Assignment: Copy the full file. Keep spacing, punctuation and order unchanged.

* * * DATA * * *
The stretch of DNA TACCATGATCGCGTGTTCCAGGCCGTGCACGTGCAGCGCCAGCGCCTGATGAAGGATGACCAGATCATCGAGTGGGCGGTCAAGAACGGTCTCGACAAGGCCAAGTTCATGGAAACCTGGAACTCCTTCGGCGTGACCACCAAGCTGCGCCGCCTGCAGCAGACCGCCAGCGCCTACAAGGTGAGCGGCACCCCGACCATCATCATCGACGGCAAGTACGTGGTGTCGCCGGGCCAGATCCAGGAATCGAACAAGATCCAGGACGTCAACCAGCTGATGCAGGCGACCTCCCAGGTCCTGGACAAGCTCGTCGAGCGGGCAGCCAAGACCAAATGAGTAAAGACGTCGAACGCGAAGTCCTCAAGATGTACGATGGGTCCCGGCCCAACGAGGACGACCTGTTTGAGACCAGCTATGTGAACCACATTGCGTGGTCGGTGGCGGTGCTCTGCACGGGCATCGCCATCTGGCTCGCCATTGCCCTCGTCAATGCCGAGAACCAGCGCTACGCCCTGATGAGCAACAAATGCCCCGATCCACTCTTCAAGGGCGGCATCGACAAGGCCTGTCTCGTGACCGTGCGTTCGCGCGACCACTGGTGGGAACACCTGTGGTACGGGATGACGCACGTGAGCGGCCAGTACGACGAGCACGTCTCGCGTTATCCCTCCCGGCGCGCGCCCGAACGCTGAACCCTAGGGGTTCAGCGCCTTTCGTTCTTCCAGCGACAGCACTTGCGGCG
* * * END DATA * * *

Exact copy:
The stretch of DNA TACCATGATCGCGTGTTCCAGGCCGTGCACGTGCAGCGCCAGCGCCTGATGAAGGATGACCAGATCATCGAGTGGGCGGTCAAGAACGGTCTCGACAAGGCCAAGTTCATGGAAACCTGGAACTCCTTCGGCGTGACCACCAAGCTGCGCCGCCTGCAGCAGACCGCCAGCGCCTACAAGGTGAGCGGCACCCCGACCATCATCATCGACGGCAAGTACGTGGTGTCGCCGGGCCAGATCCAGGAATCGAACAAGATCCAGGACGTCAACCAGCTGATGCAGGCGACCTCCCAGGTCCTGGACAAGCTCGTCGAGCGGGCAGCCAAGACCAAATGAGTAAAGACGTCGAACGCGAAGTCCTCAAGATGTACGATGGGTCCCGGCCCAACGAGGACGACCTGTTTGAGACCAGCTATGTGAACCACATTGCGTGGTCGGTGGCGGTGCTCTGCACGGGCATCGCCATCTGGCTCGCCATTGCCCTCGTCAATGCCGAGAACCAGCGCTACGCCCTGATGAGCAACAAATGCCCCGATCCACTCTTCAAGGGCGGCATCGACAAGGCCTGTCTCGTGACCGTGCGTTCGCGCGACCACTGGTGGGAACACCTGTGGTACGGGATGACGCACGTGAGCGGCCAGTACGACGAGCACGTCTCGCGTTATCCCTCCCGGCGCGCGCCCGAACGCTGAACCCTAGGGGTTCAGCGCCTTTCGTTCTTCCAGCGACAGCACTTGCGGCG